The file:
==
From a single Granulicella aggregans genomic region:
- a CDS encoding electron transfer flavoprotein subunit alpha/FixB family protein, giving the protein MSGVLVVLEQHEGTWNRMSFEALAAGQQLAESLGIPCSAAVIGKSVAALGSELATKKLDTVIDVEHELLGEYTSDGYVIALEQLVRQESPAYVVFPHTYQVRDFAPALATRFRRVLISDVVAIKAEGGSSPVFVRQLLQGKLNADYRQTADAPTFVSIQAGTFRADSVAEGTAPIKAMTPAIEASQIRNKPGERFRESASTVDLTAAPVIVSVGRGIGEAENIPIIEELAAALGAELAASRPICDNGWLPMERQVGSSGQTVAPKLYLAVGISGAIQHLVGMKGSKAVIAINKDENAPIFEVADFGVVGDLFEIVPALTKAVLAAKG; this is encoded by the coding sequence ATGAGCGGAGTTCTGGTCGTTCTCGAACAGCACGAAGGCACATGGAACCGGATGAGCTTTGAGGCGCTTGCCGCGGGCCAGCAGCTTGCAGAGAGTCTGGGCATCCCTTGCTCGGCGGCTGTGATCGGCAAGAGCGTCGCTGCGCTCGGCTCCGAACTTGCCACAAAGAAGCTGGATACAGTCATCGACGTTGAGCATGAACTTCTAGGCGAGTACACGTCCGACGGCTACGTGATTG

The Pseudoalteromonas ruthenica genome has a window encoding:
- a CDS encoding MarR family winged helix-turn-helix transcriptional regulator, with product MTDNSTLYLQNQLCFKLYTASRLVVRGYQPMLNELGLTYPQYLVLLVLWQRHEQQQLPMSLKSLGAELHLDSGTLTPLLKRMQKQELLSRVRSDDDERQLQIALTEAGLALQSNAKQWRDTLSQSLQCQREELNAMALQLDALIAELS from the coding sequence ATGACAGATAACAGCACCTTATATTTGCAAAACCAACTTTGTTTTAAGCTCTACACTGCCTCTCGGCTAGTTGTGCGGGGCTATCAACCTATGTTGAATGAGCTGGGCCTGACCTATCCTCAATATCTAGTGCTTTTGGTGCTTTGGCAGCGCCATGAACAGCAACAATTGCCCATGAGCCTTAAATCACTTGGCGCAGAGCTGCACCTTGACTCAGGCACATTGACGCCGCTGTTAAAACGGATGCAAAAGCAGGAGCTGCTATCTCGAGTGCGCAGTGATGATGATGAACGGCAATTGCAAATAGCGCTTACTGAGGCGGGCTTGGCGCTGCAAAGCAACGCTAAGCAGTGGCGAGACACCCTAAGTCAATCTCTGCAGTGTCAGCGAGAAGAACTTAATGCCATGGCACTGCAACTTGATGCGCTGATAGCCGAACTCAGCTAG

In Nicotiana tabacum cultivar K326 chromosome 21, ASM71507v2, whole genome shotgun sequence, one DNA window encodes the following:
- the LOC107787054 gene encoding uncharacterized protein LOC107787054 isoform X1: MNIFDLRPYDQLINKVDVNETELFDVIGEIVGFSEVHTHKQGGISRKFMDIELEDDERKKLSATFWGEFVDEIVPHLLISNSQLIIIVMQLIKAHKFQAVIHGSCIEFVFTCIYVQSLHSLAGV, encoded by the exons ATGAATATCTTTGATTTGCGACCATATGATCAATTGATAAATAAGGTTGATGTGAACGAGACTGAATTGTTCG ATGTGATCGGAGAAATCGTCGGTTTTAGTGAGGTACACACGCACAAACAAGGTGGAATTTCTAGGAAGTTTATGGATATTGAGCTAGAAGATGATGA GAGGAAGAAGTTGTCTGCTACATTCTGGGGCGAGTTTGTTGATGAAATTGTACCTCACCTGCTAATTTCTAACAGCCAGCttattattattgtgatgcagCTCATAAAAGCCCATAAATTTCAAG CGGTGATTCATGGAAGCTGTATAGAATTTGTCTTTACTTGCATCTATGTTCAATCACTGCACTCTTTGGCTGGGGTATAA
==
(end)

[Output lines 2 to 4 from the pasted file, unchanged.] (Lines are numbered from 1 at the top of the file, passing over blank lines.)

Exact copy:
- a CDS encoding electron transfer flavoprotein subunit alpha/FixB family protein, giving the protein MSGVLVVLEQHEGTWNRMSFEALAAGQQLAESLGIPCSAAVIGKSVAALGSELATKKLDTVIDVEHELLGEYTSDGYVIALEQLVRQESPAYVVFPHTYQVRDFAPALATRFRRVLISDVVAIKAEGGSSPVFVRQLLQGKLNADYRQTADAPTFVSIQAGTFRADSVAEGTAPIKAMTPAIEASQIRNKPGERFRESASTVDLTAAPVIVSVGRGIGEAENIPIIEELAAALGAELAASRPICDNGWLPMERQVGSSGQTVAPKLYLAVGISGAIQHLVGMKGSKAVIAINKDENAPIFEVADFGVVGDLFEIVPALTKAVLAAKG; this is encoded by the coding sequence ATGAGCGGAGTTCTGGTCGTTCTCGAACAGCACGAAGGCACATGGAACCGGATGAGCTTTGAGGCGCTTGCCGCGGGCCAGCAGCTTGCAGAGAGTCTGGGCATCCCTTGCTCGGCGGCTGTGATCGGCAAGAGCGTCGCTGCGCTCGGCTCCGAACTTGCCACAAAGAAGCTGGATACAGTCATCGACGTTGAGCATGAACTTCTAGGCGAGTACACGTCCGACGGCTACGTGATTG

The Pseudoalteromonas ruthenica genome has a window encoding:
- a CDS encoding MarR family winged helix-turn-helix transcriptional regulator, with product MTDNSTLYLQNQLCFKLYTASRLVVRGYQPMLNELGLTYPQYLVLLVLWQRHEQQQLPMSLKSLGAELHLDSGTLTPLLKRMQKQELLSRVRSDDDERQLQIALTEAGLALQSNAKQWRDTLSQSLQCQREELNAMALQLDALIAELS from the coding sequence ATGACAGATAACAGCACCTTATATTTGCAAAACCAACTTTGTTTTAAGCTCTACACTGCCTCTCGGCTAGTTGTGCGGGGCTATCAACCTATGTTGAATGAGCTGGGCCTGACCTATCCTCAATATCTAGTGCTTTTGGTGCTTTGGCAGCGCCATGAACAGCAACAATTGCCCATGAGCCTTAAATCACTTGGCGCAGAGCTGCACCTTGACTCAGGCACATTGACGCCGCTGTTAAAACGGATGCAAAAGCAGGAGCTGCTATCTCGAGTGCGCAGTGATGATGATGAACGGCAATTGCAAATAGCGCTTACTGAGGCGGGCTTGGCGCTGCAAAGCAACGCTAAGCAGTGGCGAGACACCCTAAGTCAATCTCTGCAGTGTCAGCGAGAAGAACTTAATGCCATGGCACTGCAACTTGATGCGCTGATAGCCGAACTCAGCTAG